Once the White Snake of Darkness has expanded to its full size, Makemnoit attaches the creature to the roof of the cavern below the lake and it begins the process of draining the lake.  While the Light Princess is fixated on her receding surface of the lake, Makemnoit has put a spell on all the water sources in the country so that all “the fountains of mother Earth ceased to flow” (42). Without water, it has become a life and death situation, not just for the Light Princess, but also for the entire kingdom. The lack of water is same the form of destruction that John Ruskin inflicts as punishment on the Treasure Valley in his literary fairy tale The King of the Golden River (1851).    In order to exact her revenge, Makennoit must go underground, just like Carroll’s Alice.  Carroll eventually changed the name of his fairy tale from Underground to Wonderland since he feared that that the original title sounded too much like a lesson book about mining. Makemnoit’s complex subterranean machinations below the lake do suggest that some of her cleverness involves the knowledge with mining.

There are a number of parallels between the work of Lewis Carroll and George MacDonald.   John Docherty’s The Literary Products of Lewis Carroll-George MacDonald Friendship is a brilliant, but obsessive study of the relationship of these two writers whom Docherty argues engaged in a “literary game with each other” for nearly forty years (xii).  But “The Light Princess” bears the influence of another author, who, like MacDonald, insisted that his literary fairy tales were not intended simply for children: Hans Christian Andersen.

In curious ways, MacDonald’s “The Light Princess” is an inversion of Andersen’s “The Little Mermaid.”    Like MacDonald’s protagonist, the Little Mermaid doesn’t fit in her world.   It is only when she escapes her environment by floating to the top of the ocean that the Little Mermaid discovers happiness and her princess in the world of the air.  The Light Princess can only find her gravity and her prince in the world of water. Makemnoit is a version of the Sea Witch who has sea snakes as companions.  Makemnoit takes delight in making the Light Princess suffer, just as the Sea Witch enacts painful cruelties on the Little Mermaid.  Andersen has the Little Princess sacrifice her life for the prince she loves, a thoughtless fellow who is unaware her many sacrifices made for him. MacDonald’s prince turned shoeblack willingly sacrifices himself for the woman he loves, a character who is indifferent to his suffering for most of the tale.  Makemnoit and her elaborate evil plan of revenge dominate this chapter.  She is very much in the tradition of the villain of the Victorian pantomime. All three versions of MacDonald’s “The Light Princess,” suggest he always had the public performance of his literary fairy tale in mind.  C.S. Lewis has attributed his religious transformation to his reading of MacDonald.  It is possible that Lewis had Makemnoit and her White Snake of Darkness in mind when he created the White Witch, his own memorable villain of The Chronicles of Narnia series.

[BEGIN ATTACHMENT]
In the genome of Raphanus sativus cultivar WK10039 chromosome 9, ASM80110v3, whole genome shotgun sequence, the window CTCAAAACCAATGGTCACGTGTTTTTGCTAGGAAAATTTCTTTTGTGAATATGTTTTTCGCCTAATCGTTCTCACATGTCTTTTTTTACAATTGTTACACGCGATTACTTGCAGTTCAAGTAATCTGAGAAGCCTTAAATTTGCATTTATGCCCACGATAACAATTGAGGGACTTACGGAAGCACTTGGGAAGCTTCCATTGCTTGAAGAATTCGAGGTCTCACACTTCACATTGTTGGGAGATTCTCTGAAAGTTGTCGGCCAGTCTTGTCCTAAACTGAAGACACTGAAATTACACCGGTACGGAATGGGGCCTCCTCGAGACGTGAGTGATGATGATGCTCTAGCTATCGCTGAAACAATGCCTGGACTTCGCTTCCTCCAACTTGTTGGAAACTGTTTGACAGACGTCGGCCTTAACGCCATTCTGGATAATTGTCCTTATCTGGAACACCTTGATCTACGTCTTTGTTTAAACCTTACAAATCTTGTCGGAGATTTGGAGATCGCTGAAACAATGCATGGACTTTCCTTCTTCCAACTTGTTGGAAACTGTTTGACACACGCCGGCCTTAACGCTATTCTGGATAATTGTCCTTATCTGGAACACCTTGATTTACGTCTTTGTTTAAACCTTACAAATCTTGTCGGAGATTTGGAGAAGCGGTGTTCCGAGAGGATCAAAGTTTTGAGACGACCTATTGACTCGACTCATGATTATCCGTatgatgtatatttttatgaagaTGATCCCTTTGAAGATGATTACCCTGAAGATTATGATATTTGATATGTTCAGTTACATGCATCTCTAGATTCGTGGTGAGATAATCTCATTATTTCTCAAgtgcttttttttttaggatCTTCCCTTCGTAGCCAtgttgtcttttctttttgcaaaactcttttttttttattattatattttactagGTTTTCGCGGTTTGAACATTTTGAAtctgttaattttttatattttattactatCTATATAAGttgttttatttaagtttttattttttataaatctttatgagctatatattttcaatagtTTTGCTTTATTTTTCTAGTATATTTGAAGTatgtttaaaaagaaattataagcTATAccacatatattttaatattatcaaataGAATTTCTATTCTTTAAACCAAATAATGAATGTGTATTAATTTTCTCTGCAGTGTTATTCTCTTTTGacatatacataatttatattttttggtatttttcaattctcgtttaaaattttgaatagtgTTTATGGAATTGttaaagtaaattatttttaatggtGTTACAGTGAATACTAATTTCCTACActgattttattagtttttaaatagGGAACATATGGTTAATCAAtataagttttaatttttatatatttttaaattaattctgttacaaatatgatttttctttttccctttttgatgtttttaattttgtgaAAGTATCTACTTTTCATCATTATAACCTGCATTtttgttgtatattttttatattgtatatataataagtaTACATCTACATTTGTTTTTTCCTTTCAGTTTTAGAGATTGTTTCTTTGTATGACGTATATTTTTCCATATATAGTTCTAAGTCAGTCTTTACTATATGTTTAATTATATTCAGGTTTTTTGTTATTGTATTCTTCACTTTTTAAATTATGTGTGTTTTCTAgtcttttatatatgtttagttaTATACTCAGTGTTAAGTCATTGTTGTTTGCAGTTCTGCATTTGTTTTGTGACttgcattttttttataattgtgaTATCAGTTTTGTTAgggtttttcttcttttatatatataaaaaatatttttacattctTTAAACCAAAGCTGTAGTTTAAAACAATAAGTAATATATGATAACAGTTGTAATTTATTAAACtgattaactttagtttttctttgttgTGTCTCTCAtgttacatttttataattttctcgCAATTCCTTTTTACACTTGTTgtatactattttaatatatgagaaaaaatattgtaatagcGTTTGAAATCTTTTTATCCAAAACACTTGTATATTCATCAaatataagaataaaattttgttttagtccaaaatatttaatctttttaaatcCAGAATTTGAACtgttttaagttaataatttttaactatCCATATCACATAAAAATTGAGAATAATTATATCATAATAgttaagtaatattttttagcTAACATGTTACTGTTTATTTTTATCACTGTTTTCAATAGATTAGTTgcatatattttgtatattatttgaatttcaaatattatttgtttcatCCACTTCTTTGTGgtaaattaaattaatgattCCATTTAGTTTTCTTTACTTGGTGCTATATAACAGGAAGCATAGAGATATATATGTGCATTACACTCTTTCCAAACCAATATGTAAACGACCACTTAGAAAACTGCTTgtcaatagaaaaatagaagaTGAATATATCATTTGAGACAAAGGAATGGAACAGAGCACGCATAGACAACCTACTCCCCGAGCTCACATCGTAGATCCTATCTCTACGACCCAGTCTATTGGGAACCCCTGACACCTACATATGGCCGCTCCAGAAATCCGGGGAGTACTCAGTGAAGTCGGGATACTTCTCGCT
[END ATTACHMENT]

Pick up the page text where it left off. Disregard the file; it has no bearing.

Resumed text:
Works Cited

Docherty, John. The Literary Products of Lewis Carroll-George MacDonald

Friendship.  Lewiston, NY: Mellen, 1995. Print.

MacDonald, George. Adela Cathcart. 1864. New York: Routledge, 1891. Print.

—. “The Light Princess.” George MacDonald: The Complete Fairy Tales. Ed.  U.C.

Knoepflmacher.  New York: Penguin, 1999. 15-53. Print.

—.”The Fantastic Imagination.” George MacDonald: The Complete Fairy Tales. Ed.

U.C. Knoepflmacher. New York: Penguin, 1999. 1-10. Print.

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2 responses to “Chapter Eleven, ‘Hiss!’

  1. I see a stronger connection between MacDonald’s “Princess Makemnoit” and C.S. Lewis’ “Green Lady” from “The Silver Chair”: the devious “belle damme sans merci” who takes on the form of a murderous snake, ultimately emerging as the clever and malicious Queen of Underland. She too devises the ruin of worlds (both Under- and Overworld) through mining and, though her laugh is described as the loveliest you might every hear (as opposed to a cat-curdling cackle like Makemnoit’s), in the midst of casting one of her spells (usually through circular positivist/ontological discourse) it wouldn’t be surprising to hear her too exclaim with malicious glee, “This is worth living for!”

  2. While we’re at it, I would also suggest a correlation with Bellatrix Lestrange from J.K. Rowling’s “Harry Potter” books. No snake (though those are important elsewhere), but she’s got the cackling madness.